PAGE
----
Java 2 Platform, Standard Edition 5.0 (J2SE 5.0) was launched
as the official Java version by Sun on September 30, 2004. We give
an overview here and discuss some of the specific features in the
Note: Many of the Java 5.0
topics involve subjects not discussed till later chapters. If you
are completely new to object oriented programming and Java, you
can come back to this section as you work through Part I..
Most of the changes fall into the ease of development (EoD)
category. With a few important exceptions, the changes do not add
new functionality but rather provide an easier way of doing the
same things you could do before but with less code and better
compiler-time error detection.
The most important changes to the platform include the following:
Quality, Stability, and Compatibility
The designers of J2SE considered quality, stability, and compatibility
to be the most important aspect of the new release. Release
5.0 is the most tested release ever. Great efforts were made
to ensure compatibility with previous versions of Java. The
Sun engineers made a public plea for users worldwide to test
their code with the 5.0 Beta releases and to report any problems
that appeared, especially any code that worked with earlier
versions of Java but failed under 5.0.
Performance and Scalability
Faster JVM startup time and smaller memory footprint were
important goals. These have been achieved through careful tuning
of the software and use of class data sharing. (Refer
for more information about class data sharing and why it helps.)
Ease of Development
It is in the EoD area that the most significant changes appear.
In most cases, no new functionality was added in the sense that
almost anything you can do with 5.0 you could do with 1.4, it
just sometimes took a lot more boilerplate code (i.e. code that
is repeated frequently) to do it. The exception to this general
statement has to do with the new multithreading and concurrency
features that provide capabilities previously unavailable.
In many cases, the new EoD features are all about syntax shortcuts
that greatly reduce the amount of code that must be entered,
making coding faster and more error free. Some features enable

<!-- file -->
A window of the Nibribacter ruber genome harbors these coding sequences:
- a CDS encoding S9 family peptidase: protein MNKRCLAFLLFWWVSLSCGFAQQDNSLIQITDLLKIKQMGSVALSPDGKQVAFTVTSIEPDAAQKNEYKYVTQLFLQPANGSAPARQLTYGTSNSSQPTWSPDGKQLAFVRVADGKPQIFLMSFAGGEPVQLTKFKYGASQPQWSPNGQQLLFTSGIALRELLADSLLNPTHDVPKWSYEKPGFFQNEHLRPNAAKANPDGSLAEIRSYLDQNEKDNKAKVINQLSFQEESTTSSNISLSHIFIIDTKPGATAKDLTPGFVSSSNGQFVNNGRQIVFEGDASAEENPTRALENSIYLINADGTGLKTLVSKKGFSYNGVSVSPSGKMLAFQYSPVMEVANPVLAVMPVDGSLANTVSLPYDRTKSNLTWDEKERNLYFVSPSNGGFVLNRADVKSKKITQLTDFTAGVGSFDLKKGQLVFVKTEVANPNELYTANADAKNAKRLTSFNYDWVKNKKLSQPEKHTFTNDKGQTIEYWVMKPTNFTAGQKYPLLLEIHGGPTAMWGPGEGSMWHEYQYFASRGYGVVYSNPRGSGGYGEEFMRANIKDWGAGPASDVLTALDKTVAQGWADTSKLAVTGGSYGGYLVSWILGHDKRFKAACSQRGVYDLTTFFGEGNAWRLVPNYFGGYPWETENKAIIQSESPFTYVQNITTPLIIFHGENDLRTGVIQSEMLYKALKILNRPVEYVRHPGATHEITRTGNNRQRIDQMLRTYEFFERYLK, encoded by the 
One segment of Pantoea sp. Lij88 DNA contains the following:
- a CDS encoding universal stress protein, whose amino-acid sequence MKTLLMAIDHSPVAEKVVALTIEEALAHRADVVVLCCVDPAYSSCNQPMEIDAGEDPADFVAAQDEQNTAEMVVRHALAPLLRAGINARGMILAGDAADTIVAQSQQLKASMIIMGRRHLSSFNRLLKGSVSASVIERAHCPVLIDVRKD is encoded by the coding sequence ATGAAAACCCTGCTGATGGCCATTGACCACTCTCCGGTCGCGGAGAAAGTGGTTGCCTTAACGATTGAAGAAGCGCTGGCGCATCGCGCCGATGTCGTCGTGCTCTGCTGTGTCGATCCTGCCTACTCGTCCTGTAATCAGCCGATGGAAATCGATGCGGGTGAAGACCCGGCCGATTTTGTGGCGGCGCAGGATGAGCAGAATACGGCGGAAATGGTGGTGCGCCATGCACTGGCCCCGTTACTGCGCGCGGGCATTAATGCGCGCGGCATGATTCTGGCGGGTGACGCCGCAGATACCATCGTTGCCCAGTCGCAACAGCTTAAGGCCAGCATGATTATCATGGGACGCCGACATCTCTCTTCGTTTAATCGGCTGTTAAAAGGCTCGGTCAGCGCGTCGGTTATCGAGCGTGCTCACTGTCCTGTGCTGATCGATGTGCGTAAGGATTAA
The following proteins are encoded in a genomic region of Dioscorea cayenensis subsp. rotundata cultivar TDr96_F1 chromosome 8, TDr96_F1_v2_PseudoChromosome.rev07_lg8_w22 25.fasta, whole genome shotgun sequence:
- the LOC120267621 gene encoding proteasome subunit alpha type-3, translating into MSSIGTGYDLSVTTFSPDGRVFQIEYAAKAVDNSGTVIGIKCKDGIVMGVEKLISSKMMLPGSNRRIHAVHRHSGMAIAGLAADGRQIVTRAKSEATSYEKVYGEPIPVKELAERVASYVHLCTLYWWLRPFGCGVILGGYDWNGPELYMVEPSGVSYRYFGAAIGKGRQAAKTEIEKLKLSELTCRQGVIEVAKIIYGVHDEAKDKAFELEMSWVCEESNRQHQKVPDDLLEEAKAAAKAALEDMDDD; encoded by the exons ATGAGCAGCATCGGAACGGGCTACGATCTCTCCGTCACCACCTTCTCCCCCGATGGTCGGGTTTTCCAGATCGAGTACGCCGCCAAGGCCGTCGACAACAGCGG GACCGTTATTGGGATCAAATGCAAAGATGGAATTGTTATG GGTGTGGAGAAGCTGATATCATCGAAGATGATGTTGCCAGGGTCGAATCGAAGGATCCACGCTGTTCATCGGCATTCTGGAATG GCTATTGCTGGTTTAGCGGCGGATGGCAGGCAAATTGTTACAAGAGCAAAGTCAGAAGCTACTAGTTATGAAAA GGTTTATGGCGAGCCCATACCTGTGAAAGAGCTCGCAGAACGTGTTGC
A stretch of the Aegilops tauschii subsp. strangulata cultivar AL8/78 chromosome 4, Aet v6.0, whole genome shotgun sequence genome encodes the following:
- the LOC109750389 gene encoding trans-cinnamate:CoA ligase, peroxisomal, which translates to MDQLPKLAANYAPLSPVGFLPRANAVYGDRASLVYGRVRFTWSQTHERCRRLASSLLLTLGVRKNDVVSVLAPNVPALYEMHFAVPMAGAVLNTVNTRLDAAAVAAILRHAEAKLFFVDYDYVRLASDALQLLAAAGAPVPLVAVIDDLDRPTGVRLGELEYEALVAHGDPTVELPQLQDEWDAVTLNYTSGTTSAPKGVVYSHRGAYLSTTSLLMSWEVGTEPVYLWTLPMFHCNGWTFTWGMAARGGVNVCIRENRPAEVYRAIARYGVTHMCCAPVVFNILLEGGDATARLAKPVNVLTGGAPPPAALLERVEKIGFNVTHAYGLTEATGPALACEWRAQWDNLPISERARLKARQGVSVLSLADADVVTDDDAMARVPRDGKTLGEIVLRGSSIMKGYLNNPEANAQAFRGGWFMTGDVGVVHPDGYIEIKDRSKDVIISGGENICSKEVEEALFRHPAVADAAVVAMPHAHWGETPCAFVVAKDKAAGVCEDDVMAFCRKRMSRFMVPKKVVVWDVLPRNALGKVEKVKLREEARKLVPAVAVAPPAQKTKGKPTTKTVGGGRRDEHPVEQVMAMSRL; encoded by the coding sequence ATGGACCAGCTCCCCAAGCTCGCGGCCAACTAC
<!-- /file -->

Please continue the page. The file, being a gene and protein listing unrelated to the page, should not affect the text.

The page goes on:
improved compile-time type checking, thus producing fewer runtime
Monitoring and Manageability
The 5.0 release includes the ability to remotely monitor and
even manage a running Java application. For example, it is now
much easier to watch memory usage and detect and respond to
a low-memory condition. Many of these features are built right
in to the system, and you can add additional monitoring and
managing features to your own code.
Improved Desktop Client
The last great theme of the 5.0 release was an improved experience
on the desktop client. In addition to better performance because
of a faster startup time and smaller memory footprint, there
is a new, improved Swing (see Chapter
6) look and feel called Ocean, and a new easy-to-customize
skinnable look and feel called Synth in which you can
use XML configuration files to specify the appearance of every
visual component in the system. In addition, the GTK and XP
look and feels introduced in J2SE 1.4.2 have received further
improvements. There is support for OpenGL and better performance
on Unix X11 platforms. The Java
Web Start and Java
Plug-In technologies (both used to run Java applications
downloaded over the Web) have been improved.
Other new features in J2SE 5.0 include core XML support, improvements
to Unicode, improvements to Java's database connectivity package
known as JDBC, and an improved, high-compression format for JAR
files that can greatly reduce download times for applets and other
References and Web Resources
Austin, J2SE 5.0 in a Nutshell, May 2004, Sun Developer
Austin, Take the Fast Track to J2SE 1.5: JCP experts listened
and developed the best developer platform. Discover how new J2SE
1.5 features can streamline your code, JavaPro, June 7, 2004.
Programming Language - Enhancements for JDK 5
Java Programming Language for JDK 5.
- Brett McLaughlin and David Flanagan, Java 1.5 Tiger, A Developer's
Notebook, O'Reilly, 2004
Data Sharing - technique for speeding up program startup times.
Web Start at java.sun.com
Latest update: Oct.20.2004